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Freakish Lightning Storm Kills 323 Reindeer in Norway

Getting struck by lightning is, for humans, a statistical long shot. Less so for reindeer.

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A freakish weather incident has put the “danger” back into Hardangervidda, a Norwegian nature preserve where more than 300 reindeer perished in a single flash of lightning on Friday.

A hunting warden for Hardangervidda stumbled upon the ghastly scene over the weekend. Norwegian officials had to put down five reindeer that survived the storm, out of a herd of 323, including 70 calves.

Photos released on Sunday showed a jumble of carcasses strewn across the rocky alpine plain.

A freakish weather incident has put the “danger” back into Hardangervidda, a Norwegian nature preserve where more than 300 reindeer perished in a single flash of lightning on Friday.

A hunting warden for Hardangervidda stumbled upon the ghastly scene over the weekend. Norwegian officials had to put down five reindeer that survived the storm, out of a herd of 323, including 70 calves.

Photos released on Sunday showed a jumble of carcasses strewn across the rocky alpine plain.

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It’s unclear whether a single lightning bolt killed off the pack of 323 reindeer or if several bolts struck them over the course of a few minutes. Reindeer often react to stormy weather by huddling together, which likely explains how so many of them were killed.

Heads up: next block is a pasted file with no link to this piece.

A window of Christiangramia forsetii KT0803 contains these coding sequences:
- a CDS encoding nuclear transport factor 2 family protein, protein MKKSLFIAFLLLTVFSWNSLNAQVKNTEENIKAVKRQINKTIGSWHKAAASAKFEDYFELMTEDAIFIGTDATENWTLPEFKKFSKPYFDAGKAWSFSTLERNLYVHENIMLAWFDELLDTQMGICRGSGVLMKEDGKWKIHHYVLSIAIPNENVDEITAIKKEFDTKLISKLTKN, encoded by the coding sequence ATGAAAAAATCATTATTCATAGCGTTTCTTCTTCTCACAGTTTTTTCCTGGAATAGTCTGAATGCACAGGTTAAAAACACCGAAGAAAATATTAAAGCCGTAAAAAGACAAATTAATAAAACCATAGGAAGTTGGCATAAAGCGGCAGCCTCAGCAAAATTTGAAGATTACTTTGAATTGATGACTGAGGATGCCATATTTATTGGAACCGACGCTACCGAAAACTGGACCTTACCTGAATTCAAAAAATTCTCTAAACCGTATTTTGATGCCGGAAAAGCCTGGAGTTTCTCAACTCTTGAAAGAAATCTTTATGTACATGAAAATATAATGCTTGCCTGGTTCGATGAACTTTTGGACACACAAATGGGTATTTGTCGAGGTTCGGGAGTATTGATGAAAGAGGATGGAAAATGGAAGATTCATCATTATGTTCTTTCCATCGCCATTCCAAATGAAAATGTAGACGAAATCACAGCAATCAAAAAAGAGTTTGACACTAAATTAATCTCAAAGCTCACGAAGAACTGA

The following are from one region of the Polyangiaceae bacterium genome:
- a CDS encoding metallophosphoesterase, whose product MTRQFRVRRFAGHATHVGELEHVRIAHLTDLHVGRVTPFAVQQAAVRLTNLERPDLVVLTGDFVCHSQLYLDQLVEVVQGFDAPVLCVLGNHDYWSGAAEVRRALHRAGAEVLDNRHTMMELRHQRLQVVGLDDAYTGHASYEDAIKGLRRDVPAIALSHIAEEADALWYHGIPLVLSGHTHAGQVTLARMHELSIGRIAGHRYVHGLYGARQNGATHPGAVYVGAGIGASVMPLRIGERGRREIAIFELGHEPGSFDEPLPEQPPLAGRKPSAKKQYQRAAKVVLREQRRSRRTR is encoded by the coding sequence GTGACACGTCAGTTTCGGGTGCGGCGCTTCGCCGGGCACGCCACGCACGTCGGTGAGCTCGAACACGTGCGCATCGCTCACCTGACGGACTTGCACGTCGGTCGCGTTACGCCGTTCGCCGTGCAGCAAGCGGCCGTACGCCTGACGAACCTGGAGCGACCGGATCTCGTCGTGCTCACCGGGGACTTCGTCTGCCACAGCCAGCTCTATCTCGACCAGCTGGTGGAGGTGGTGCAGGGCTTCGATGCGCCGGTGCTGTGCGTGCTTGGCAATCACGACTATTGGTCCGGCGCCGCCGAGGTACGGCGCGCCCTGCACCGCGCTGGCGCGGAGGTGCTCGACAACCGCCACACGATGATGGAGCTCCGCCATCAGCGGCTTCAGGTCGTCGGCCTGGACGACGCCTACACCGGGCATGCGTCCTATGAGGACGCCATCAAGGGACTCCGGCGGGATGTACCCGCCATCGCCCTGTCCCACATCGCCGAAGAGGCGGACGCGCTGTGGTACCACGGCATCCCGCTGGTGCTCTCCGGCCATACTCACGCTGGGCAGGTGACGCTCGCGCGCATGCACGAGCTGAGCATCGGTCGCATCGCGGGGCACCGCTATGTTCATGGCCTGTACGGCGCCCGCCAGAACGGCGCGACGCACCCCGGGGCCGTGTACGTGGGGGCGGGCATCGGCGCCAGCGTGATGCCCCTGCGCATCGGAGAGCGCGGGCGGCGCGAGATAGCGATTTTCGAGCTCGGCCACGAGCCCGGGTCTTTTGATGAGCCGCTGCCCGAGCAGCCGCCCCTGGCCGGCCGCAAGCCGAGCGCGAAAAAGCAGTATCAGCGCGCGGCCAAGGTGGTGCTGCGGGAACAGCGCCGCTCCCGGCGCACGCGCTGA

“We’ve heard about animals being struck by lightning and killed, but I don’t remember hearing about lightning killing animals on this scale before. We don’t know if it was one or more lighting strikes,” a spokesman for the Norwegian Nature Inspectorate told Norwegian news agency NTB.

Reindeer are no strangers to the cruel twists of nature, especially this year.

Earlier this summer, an anthrax infection killed off more than 2,000 reindeer in the Siberian tundra after rising temperatures thawed the 75-year-old carcass of an anthrax-infected reindeer.

The entangled mass of dead reindeer also evoked images of another freakish incident in 2015, when an entire herd of 60,000 critically endangered antelopes mysteriously dropped dead in a matter of four days on the steppes of Kazakhstan.

Photo credit: HAAVARD KJONTVEDT/Norwegian Enviroment Agency

Henry Johnson is a fellow at Foreign Policy. He graduated from Claremont McKenna College with a degree in history and previously wrote for LobeLog. Twitter: @HenryJohnsoon

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